This brings me back to the lines by Keats. What he really meant was eternal truth – the divine truth – it was this truth that he equated with beauty. And the body can never represent that eternal truth. It’s the soul, the divinity in us that is beautiful. All we need to do is look beyond the confining parameters of physical beauty and stay connected to our real selves.

The peace has finally been made – not only about appearances and assumptions but also with one of my favourite poets as I can now celebrate his famous words with complete honesty, without as much of an iota of doubt that might tarnish their timeless beauty.

So over to the readers now - what's your take on beauty, truth and stereotypes? Is being beautiful an advantage in our super materialistic world? Have your reactions, choices and decisions been influenced by external appearances? Or can you honestly say that you are free of such prejudices?


  1. :) Prejudices will always be there, till eternity, no matter how saint a person is in penning down his or her thoughts or conduct. Beauty has always been on advantage ans will continue to do so; however, truth will stay too as far as people who knows the difference between continue to live. :) :)

    1. True - I suppose somethings will never change - maybe we just need to accept this fact and learn to live with it. Or should we fight to change these prejudices? Difficult to decide!! Anyways Thanks Sheetal for taking the time to read and leave a comment - the best reward for any writer! :)

  2. Dear Meghana, first and foremost let me tell you, you have beautifully expressed your thoughts & I can't agree more with your doubts and questions evoked in your mind.

    Talking of stereotypes, I think this has existed all along & may be will continue to be so for the limited minds. Someone needs brains to understand beauty is but skin deep & to look beyond the five senses.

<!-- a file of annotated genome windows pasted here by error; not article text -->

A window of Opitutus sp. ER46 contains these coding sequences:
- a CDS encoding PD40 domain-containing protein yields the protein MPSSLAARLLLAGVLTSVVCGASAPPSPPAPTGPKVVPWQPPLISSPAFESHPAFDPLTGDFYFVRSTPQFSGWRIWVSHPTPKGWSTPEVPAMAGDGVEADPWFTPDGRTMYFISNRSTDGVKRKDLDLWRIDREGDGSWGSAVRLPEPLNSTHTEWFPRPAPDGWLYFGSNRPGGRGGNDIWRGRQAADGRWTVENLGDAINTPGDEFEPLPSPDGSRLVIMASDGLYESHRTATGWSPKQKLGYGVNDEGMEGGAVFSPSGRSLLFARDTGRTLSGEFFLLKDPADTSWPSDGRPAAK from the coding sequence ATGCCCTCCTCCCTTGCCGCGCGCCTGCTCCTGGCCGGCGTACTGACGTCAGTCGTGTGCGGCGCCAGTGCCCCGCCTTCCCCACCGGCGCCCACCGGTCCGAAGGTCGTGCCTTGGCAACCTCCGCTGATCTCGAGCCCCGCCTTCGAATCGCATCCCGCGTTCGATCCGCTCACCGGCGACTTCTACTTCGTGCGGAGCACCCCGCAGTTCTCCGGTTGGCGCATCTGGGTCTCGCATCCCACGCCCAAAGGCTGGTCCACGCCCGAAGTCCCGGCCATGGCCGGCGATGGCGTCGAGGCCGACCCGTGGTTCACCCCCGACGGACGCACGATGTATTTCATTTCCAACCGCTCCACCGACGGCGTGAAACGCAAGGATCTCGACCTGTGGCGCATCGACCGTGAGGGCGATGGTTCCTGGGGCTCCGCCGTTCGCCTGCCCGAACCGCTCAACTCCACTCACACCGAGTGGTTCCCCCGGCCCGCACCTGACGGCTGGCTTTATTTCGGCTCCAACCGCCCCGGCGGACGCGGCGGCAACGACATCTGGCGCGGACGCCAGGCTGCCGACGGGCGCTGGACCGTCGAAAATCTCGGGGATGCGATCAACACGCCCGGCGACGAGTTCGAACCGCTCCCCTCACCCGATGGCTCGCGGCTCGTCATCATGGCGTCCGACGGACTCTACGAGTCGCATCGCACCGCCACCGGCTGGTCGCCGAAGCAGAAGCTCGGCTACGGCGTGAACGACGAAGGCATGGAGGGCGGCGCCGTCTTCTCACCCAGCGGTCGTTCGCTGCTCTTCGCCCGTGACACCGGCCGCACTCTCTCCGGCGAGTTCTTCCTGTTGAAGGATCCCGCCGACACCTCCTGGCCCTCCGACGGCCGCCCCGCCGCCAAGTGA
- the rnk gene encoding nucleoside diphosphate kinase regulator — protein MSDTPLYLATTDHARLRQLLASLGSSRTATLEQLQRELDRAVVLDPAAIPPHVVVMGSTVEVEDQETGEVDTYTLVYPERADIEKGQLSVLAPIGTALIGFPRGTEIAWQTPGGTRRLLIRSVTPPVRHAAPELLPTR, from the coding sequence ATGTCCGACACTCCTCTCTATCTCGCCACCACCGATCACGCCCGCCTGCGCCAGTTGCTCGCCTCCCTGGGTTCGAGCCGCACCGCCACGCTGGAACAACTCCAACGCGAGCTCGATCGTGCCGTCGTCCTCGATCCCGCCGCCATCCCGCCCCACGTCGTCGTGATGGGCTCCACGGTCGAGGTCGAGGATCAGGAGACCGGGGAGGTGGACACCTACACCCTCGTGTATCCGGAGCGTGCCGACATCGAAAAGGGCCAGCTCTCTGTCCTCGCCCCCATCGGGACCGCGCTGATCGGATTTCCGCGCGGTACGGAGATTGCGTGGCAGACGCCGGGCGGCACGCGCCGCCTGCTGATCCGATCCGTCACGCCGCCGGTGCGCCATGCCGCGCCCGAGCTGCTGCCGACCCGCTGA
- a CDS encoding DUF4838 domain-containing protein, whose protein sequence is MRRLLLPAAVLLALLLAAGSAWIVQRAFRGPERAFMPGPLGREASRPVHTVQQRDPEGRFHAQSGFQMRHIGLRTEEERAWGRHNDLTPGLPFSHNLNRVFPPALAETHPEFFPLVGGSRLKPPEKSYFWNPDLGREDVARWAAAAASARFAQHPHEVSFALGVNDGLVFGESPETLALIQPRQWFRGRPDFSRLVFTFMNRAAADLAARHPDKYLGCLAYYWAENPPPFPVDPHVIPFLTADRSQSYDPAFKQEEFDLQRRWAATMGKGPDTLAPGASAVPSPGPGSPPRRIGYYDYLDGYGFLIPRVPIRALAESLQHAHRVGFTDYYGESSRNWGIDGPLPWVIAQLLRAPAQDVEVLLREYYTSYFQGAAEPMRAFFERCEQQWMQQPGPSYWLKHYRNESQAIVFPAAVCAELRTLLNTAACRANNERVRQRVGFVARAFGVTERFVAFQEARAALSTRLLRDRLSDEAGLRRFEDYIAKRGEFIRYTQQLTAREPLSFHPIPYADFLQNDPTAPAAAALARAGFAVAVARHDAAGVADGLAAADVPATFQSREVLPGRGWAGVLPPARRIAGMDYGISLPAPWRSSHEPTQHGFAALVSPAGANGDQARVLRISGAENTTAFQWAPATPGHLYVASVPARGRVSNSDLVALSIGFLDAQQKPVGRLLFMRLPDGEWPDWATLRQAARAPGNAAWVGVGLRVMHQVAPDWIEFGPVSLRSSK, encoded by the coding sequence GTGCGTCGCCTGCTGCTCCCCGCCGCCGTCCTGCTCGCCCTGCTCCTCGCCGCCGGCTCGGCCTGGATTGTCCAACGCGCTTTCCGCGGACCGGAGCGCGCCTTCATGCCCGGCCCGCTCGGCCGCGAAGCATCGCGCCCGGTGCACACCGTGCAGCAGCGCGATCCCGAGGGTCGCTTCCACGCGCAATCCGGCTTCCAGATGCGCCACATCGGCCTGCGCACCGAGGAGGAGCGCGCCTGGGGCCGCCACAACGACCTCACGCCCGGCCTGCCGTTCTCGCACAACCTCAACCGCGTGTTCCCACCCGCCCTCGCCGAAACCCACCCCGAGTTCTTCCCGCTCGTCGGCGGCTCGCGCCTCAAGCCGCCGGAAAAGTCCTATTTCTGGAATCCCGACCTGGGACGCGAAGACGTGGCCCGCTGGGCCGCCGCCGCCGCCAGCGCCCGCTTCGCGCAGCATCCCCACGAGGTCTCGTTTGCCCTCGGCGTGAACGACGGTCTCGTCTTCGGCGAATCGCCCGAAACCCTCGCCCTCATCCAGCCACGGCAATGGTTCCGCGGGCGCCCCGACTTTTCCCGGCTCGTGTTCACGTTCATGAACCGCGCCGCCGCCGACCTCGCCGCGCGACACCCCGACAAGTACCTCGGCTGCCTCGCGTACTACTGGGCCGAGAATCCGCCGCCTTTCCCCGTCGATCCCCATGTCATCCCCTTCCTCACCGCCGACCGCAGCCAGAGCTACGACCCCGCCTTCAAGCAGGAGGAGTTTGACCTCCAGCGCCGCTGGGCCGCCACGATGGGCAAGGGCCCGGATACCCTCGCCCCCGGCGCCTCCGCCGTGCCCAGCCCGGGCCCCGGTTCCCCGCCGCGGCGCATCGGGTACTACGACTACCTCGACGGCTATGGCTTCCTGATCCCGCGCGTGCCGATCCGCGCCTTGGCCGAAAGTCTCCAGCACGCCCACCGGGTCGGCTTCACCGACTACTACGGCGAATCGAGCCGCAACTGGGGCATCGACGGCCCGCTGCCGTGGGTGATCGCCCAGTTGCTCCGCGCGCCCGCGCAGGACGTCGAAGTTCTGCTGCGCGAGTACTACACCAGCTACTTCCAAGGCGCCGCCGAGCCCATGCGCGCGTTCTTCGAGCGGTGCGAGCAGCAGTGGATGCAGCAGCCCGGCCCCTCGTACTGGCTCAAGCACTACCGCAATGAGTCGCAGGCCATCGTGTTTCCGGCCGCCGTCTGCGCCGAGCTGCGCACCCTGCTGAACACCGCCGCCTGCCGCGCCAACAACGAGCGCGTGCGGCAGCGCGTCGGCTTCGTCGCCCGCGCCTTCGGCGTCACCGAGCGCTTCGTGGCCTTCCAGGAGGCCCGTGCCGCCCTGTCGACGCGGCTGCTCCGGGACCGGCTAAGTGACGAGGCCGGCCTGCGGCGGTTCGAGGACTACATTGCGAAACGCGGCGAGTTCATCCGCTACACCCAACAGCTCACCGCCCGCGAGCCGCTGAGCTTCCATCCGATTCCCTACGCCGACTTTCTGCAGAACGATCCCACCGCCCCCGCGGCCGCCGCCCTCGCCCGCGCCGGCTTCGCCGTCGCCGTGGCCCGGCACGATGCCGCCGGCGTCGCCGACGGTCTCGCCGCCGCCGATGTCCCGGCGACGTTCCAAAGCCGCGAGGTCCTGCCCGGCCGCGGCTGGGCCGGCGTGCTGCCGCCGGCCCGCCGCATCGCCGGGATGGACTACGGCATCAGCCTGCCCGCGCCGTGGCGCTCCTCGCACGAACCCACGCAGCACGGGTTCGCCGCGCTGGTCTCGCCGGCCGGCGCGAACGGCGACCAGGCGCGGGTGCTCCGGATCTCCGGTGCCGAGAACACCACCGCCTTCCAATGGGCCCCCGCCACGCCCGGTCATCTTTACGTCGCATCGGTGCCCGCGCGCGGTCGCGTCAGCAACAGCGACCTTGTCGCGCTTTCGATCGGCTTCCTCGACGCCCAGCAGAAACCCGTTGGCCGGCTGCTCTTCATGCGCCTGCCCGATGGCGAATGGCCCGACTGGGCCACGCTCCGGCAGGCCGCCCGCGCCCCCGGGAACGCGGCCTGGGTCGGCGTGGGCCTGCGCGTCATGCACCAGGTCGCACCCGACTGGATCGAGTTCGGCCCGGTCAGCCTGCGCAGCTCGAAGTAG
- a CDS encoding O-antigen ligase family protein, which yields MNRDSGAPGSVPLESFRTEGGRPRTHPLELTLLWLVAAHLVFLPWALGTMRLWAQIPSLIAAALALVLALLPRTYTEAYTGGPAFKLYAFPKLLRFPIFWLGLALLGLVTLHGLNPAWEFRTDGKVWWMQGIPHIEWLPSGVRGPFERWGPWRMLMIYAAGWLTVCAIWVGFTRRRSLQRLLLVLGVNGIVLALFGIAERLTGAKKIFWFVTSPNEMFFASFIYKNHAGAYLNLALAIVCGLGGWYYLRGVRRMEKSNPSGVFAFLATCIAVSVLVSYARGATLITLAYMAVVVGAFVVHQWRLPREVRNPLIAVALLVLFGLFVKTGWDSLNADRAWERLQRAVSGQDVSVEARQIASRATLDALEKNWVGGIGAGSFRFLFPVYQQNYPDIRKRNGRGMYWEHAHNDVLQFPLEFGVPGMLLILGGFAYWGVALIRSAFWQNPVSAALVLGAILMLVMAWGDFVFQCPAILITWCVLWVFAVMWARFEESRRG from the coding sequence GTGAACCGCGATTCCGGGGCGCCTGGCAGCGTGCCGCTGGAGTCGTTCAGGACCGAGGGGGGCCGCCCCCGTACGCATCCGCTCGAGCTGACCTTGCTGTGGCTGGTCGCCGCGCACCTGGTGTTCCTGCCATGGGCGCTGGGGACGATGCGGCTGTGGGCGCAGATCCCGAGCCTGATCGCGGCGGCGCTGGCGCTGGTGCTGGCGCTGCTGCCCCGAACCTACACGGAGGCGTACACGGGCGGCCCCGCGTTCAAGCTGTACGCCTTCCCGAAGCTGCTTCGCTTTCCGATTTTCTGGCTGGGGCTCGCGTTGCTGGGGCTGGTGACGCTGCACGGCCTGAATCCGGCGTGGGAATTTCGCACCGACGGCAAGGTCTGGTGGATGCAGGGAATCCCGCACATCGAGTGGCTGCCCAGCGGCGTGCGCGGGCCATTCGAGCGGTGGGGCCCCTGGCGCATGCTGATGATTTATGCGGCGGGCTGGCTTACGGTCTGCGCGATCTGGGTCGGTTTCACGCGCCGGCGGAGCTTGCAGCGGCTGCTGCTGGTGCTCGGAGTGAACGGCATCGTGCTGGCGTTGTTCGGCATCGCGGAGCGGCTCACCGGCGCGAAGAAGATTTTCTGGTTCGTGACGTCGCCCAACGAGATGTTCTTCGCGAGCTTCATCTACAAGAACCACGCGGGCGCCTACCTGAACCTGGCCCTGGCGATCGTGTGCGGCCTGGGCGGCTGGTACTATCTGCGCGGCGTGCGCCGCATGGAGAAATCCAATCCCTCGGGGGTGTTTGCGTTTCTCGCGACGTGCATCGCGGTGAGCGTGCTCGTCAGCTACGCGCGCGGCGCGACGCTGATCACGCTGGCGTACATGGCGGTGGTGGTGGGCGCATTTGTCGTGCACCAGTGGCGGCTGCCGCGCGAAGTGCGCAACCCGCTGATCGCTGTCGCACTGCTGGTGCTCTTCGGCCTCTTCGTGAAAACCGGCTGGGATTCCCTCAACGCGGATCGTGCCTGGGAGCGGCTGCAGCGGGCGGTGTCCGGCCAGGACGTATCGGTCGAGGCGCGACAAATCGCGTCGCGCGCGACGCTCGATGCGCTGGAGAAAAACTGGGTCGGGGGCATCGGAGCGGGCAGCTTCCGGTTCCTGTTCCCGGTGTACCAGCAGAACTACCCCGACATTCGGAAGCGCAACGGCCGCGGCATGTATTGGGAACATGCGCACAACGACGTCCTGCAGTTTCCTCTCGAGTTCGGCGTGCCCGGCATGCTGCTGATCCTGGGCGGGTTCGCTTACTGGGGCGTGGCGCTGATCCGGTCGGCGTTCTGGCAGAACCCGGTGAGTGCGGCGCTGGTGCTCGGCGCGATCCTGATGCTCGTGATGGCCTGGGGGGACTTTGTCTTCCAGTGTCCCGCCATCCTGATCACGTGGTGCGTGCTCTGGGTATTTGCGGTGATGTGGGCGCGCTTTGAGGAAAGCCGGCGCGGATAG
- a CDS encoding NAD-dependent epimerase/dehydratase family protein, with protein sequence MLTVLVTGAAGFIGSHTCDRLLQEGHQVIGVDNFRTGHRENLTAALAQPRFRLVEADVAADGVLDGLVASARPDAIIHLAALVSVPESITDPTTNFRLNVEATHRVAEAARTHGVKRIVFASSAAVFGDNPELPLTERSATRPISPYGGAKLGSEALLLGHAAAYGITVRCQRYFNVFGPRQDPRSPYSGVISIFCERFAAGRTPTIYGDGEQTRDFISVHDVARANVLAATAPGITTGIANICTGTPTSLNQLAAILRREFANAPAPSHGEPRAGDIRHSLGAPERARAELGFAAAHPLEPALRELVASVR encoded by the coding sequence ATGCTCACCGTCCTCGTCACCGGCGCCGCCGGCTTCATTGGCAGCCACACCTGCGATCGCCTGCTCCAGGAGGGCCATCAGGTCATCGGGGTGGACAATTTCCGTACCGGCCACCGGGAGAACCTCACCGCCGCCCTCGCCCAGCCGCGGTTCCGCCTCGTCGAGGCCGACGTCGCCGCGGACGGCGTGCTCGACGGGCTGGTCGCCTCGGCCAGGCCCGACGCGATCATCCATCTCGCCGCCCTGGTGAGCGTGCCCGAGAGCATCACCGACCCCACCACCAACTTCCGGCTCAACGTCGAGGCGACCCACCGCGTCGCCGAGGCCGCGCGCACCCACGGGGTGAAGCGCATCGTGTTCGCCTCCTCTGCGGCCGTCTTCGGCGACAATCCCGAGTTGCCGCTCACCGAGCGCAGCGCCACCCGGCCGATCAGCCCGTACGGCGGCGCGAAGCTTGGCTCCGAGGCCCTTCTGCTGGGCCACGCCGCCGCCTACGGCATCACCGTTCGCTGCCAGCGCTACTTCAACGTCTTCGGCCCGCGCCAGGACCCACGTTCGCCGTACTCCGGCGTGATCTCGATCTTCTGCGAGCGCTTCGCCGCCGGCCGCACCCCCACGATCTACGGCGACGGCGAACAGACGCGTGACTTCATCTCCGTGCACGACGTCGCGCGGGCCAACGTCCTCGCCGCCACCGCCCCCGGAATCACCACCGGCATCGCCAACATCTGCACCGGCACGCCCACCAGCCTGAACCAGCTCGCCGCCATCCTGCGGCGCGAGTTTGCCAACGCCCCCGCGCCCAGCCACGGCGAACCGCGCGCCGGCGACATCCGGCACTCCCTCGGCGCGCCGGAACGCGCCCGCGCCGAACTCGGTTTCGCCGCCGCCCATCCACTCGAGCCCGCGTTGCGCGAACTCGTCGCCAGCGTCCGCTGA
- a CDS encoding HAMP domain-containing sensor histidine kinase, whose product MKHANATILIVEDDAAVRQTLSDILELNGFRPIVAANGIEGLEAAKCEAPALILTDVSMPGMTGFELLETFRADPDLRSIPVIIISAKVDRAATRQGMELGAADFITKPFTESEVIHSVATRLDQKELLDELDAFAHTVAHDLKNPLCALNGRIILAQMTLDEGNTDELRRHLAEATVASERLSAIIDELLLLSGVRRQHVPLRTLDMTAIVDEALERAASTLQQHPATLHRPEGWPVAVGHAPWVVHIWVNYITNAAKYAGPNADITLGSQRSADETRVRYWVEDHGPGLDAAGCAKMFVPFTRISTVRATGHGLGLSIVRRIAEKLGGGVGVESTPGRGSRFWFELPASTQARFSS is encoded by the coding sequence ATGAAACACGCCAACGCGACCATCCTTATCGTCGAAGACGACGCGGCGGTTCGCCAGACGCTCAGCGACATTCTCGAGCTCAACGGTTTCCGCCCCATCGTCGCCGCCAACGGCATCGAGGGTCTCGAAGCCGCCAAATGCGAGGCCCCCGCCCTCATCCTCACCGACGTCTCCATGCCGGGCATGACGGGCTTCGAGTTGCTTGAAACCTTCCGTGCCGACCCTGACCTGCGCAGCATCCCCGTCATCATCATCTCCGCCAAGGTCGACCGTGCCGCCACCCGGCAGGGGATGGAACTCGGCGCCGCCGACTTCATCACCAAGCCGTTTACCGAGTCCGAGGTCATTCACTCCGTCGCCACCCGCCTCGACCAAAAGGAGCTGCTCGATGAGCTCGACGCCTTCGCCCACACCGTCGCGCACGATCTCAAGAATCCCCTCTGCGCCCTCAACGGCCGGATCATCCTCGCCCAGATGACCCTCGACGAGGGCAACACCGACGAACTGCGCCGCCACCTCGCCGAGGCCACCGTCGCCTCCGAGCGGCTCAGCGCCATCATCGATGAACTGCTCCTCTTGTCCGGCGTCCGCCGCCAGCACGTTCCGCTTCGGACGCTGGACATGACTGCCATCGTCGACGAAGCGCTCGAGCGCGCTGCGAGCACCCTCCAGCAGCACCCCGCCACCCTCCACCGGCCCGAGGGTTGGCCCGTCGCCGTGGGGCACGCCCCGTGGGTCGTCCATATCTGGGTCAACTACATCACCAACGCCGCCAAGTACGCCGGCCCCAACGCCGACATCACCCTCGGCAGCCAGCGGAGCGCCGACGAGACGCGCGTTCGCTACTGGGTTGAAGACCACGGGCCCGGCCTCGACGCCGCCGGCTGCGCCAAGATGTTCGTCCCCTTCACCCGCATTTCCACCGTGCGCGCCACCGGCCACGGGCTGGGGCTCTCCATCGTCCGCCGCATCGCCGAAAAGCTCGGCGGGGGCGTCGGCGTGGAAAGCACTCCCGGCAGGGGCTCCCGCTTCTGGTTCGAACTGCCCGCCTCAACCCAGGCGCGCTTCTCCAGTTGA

I can honestly confess that till some years ago I too was a prey to superficial looks but it only restricted to 'expecting good out of those people.' Means, I believed or should I say was conditioned to believe being from thorough Indian origins that - when you are endowed with good looks, you need to be generous, careful while dealing with others so as to not hurt them TO escape or avoid the stigma of being tagged as - He / she just looks beautiful but only when he / she opens her mouth or interacts with you, can you see the ugliness behind such beautiful appearance.

    1. Yes indeed you have hit the nail on the head - we need to look beyond the external and give people a fair chance instead of judging them on such superficial parameters.
      Thank you so much for reading and conveying your thoughts. Really appreciate it. L)

  3. Your thought process behind writing this piece is what attracted me. Rarely find someone giving such things some serious thought & invest time behind putting it down & most importantly, making peace with it, logically. Much appreciated.

  4. Coming to stereotypes - I would be lying if I said I never fell prey for attractive looks, please note - 'attractive' (not beautiful) BUT it lasted only till I used by brains to judge it different on parameters.

    1. Shashwati - you've truly made this article a success by doing such justice to it. Once again - thanks a ton. Hope you continue to read my efforts at writing with as much enthusiasm. :)